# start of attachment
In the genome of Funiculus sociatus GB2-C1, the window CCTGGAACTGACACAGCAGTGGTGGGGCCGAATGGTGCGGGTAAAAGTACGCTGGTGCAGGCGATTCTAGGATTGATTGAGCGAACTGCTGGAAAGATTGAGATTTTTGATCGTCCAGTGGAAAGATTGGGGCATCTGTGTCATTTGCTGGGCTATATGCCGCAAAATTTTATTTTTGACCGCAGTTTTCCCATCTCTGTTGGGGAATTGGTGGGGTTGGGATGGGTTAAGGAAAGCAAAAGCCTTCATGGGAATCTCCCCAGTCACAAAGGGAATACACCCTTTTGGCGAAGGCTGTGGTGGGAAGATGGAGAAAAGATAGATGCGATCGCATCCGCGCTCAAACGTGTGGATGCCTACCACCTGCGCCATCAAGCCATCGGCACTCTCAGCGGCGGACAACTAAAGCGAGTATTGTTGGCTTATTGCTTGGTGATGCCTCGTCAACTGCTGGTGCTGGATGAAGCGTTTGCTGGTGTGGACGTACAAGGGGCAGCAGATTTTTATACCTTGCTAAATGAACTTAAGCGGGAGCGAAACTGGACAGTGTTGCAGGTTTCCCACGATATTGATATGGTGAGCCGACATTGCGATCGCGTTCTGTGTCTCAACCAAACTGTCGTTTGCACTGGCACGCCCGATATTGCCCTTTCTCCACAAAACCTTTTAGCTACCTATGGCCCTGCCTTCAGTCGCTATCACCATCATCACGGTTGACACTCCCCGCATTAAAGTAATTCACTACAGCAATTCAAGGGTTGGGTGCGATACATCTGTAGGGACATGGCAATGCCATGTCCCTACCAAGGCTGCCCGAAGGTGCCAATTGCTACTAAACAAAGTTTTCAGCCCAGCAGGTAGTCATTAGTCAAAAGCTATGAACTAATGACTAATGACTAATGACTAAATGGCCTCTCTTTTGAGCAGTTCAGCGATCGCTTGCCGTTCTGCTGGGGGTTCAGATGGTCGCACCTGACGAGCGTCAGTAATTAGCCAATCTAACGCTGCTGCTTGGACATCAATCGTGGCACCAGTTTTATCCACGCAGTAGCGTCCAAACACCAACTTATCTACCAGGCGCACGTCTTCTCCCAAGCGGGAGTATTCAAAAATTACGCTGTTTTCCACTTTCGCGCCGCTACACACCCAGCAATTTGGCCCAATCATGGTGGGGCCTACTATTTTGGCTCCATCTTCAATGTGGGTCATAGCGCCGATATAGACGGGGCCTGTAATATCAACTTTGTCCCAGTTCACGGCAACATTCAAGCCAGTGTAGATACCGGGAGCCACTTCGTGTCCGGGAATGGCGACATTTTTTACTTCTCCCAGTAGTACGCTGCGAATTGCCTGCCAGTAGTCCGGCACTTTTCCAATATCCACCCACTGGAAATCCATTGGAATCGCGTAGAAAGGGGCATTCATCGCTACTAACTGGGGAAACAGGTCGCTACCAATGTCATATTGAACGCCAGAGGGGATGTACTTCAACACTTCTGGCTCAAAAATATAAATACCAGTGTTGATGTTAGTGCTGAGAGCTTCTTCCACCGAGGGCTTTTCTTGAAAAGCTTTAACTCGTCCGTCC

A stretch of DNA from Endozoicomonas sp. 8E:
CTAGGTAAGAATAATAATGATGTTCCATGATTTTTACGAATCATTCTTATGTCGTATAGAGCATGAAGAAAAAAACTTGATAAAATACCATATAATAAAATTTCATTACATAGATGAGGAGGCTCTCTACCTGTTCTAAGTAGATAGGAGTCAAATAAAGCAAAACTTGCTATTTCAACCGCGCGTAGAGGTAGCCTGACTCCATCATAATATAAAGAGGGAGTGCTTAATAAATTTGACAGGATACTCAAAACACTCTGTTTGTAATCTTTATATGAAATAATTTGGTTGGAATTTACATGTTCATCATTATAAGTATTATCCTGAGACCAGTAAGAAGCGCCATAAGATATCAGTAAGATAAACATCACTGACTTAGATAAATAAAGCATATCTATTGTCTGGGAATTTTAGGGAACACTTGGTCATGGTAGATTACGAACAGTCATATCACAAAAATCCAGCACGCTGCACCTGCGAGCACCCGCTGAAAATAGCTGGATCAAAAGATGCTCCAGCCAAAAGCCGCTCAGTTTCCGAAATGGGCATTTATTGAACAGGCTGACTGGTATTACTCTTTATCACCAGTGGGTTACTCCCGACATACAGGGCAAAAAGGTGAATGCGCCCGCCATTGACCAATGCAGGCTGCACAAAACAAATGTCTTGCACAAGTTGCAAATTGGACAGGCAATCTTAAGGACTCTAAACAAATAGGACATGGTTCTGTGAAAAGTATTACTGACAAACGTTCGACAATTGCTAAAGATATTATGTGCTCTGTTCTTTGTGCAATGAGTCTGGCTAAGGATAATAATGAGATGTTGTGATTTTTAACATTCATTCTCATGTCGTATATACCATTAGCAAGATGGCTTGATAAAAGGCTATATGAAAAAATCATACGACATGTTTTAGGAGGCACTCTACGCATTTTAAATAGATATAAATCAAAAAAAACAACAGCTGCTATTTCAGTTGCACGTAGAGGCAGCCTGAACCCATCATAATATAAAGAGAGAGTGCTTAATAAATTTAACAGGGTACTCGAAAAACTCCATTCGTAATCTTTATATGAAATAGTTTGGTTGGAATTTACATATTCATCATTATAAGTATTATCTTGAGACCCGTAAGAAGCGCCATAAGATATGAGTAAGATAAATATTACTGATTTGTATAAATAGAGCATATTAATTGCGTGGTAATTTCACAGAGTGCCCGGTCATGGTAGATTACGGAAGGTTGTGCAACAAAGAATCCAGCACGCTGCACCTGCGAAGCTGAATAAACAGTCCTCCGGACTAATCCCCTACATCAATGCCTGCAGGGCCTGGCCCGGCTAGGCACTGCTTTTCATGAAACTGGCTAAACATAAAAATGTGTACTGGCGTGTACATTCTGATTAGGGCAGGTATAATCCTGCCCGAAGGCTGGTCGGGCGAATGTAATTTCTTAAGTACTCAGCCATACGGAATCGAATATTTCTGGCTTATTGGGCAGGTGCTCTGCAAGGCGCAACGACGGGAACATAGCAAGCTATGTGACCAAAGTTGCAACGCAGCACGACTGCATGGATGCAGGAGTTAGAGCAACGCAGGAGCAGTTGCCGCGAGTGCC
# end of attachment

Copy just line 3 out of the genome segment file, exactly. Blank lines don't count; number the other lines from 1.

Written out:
CTAGGTAAGAATAATAATGATGTTCCATGATTTTTACGAATCATTCTTATGTCGTATAGAGCATGAAGAAAAAAACTTGATAAAATACCATATAATAAAATTTCATTACATAGATGAGGAGGCTCTCTACCTGTTCTAAGTAGATAGGAGTCAAATAAAGCAAAACTTGCTATTTCAACCGCGCGTAGAGGTAGCCTGACTCCATCATAATATAAAGAGGGAGTGCTTAATAAATTTGACAGGATACTCAAAACACTCTGTTTGTAATCTTTATATGAAATAATTTGGTTGGAATTTACATGTTCATCATTATAAGTATTATCCTGAGACCAGTAAGAAGCGCCATAAGATATCAGTAAGATAAACATCACTGACTTAGATAAATAAAGCATATCTATTGTCTGGGAATTTTAGGGAACACTTGGTCATGGTAGATTACGAACAGTCATATCACAAAAATCCAGCACGCTGCACCTGCGAGCACCCGCTGAAAATAGCTGGATCAAAAGATGCTCCAGCCAAAAGCCGCTCAGTTTCCGAAATGGGCATTTATTGAACAGGCTGACTGGTATTACTCTTTATCACCAGTGGGTTACTCCCGACATACAGGGCAAAAAGGTGAATGCGCCCGCCATTGACCAATGCAGGCTGCACAAAACAAATGTCTTGCACAAGTTGCAAATTGGACAGGCAATCTTAAGGACTCTAAACAAATAGGACATGGTTCTGTGAAAAGTATTACTGACAAACGTTCGACAATTGCTAAAGATATTATGTGCTCTGTTCTTTGTGCAATGAGTCTGGCTAAGGATAATAATGAGATGTTGTGATTTTTAACATTCATTCTCATGTCGTATATACCATTAGCAAGATGGCTTGATAAAAGGCTATATGAAAAAATCATACGACATGTTTTAGGAGGCACTCTACGCATTTTAAATAGATATAAATCAAAAAAAACAACAGCTGCTATTTCAGTTGCACGTAGAGGCAGCCTGAACCCATCATAATATAAAGAGAGAGTGCTTAATAAATTTAACAGGGTACTCGAAAAACTCCATTCGTAATCTTTATATGAAATAGTTTGGTTGGAATTTACATATTCATCATTATAAGTATTATCTTGAGACCCGTAAGAAGCGCCATAAGATATGAGTAAGATAAATATTACTGATTTGTATAAATAGAGCATATTAATTGCGTGGTAATTTCACAGAGTGCCCGGTCATGGTAGATTACGGAAGGTTGTGCAACAAAGAATCCAGCACGCTGCACCTGCGAAGCTGAATAAACAGTCCTCCGGACTAATCCCCTACATCAATGCCTGCAGGGCCTGGCCCGGCTAGGCACTGCTTTTCATGAAACTGGCTAAACATAAAAATGTGTACTGGCGTGTACATTCTGATTAGGGCAGGTATAATCCTGCCCGAAGGCTGGTCGGGCGAATGTAATTTCTTAAGTACTCAGCCATACGGAATCGAATATTTCTGGCTTATTGGGCAGGTGCTCTGCAAGGCGCAACGACGGGAACATAGCAAGCTATGTGACCAAAGTTGCAACGCAGCACGACTGCATGGATGCAGGAGTTAGAGCAACGCAGGAGCAGTTGCCGCGAGTGCC